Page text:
Legislative Session Preview: Shevrin Jones targets no-cash businesses, community violence, revisionist history

For Democratic Sen. Shevrin Jones, another Legislative Session means another shot at enacting policies to improve the lives of Floridians in and outside his South Florida district.

To that end, he’s filed nearly two dozen bills with various aims, from addressing student food insecurity and testing body cameras at a notorious women’s prison to adding more oversight and guardrails for property insurers.

Every measure matters, Jones said, but there are five about which he’s especially passionate.

The first (SB 106) would curb a growing trend of no-cash businesses in the state by prohibiting most brick-and-mortar operations from refusing paper and coin payments.

A similar measure Jones carried in 2022 died without a hearing. It’s already doing better this time around, having advanced through a first committee stop Dec. 5 with unanimous support.

If passed, SB 106 would apply to most businesses with physical locations that offer goods and services. It would not extend to parking facilities and businesses that offer accounting, architectural, engineering, financial advisory, insurance, interior design, software development, management and consulting services.

Transactions in which the consumer uses a cash denomination greater than $20 and single transactions exceeding $5,000 would also be exempt.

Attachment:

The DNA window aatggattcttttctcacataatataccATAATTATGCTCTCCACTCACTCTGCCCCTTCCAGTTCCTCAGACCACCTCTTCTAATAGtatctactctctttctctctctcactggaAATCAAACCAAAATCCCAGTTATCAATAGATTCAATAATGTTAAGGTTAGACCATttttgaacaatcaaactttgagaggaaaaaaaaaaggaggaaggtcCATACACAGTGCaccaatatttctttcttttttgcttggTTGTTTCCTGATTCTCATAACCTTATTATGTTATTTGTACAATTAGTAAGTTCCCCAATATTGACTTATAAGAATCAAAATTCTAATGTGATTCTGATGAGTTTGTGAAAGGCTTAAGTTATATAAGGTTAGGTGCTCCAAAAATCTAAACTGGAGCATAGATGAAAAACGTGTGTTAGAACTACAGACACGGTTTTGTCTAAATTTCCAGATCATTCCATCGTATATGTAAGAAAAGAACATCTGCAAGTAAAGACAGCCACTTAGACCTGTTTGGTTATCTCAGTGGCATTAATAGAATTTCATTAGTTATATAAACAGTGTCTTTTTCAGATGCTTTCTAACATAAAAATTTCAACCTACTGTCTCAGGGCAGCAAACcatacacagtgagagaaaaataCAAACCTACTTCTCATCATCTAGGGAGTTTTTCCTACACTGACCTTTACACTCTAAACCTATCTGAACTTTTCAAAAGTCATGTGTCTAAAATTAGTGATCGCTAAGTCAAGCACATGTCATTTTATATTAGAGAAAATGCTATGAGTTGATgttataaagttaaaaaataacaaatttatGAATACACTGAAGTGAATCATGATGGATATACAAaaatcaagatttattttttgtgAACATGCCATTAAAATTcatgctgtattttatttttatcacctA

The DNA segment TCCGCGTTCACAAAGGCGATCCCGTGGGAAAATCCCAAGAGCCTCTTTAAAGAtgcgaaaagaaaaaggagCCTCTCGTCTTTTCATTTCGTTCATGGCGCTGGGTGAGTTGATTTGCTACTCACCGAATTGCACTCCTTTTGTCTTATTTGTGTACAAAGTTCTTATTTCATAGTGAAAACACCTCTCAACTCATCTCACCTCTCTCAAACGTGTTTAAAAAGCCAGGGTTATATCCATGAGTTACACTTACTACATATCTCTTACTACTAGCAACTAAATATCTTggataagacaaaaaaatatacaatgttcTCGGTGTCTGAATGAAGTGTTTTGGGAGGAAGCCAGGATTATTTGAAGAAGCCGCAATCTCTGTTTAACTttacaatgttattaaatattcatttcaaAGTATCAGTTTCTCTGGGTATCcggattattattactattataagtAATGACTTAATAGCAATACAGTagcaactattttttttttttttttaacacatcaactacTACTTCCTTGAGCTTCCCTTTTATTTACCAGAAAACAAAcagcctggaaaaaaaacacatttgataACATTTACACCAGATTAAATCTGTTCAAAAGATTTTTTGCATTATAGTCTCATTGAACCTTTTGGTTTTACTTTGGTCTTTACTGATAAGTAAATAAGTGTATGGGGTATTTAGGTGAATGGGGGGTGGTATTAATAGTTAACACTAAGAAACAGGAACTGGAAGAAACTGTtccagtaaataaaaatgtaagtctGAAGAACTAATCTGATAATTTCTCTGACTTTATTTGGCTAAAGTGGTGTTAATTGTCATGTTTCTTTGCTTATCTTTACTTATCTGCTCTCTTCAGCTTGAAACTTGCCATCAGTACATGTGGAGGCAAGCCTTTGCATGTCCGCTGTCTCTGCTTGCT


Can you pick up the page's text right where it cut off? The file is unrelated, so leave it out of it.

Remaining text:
Navarre Republican Rep. Joel Rudman has filed an identical companion (HB 35) that awaits a first hearing.

Polling by the Pew Research Center found Black and older consumers are significantly more reliant on cash than White and Hispanic shoppers. Requiring businesses to accept legal tender, Jones said, ensures that all Floridians have access to physical goods and services no matter their banking habits.

“At a time when many businesses have transitioned to electronic-only means of payment, we must not forget about those individuals and families who do not have access to those forms of payment,” he said. “Everyone, regardless of their financial status or background, should have the ability to fully participate in the economy, and unfortunately today’s increasingly digitization has put up barriers to that type of entry.”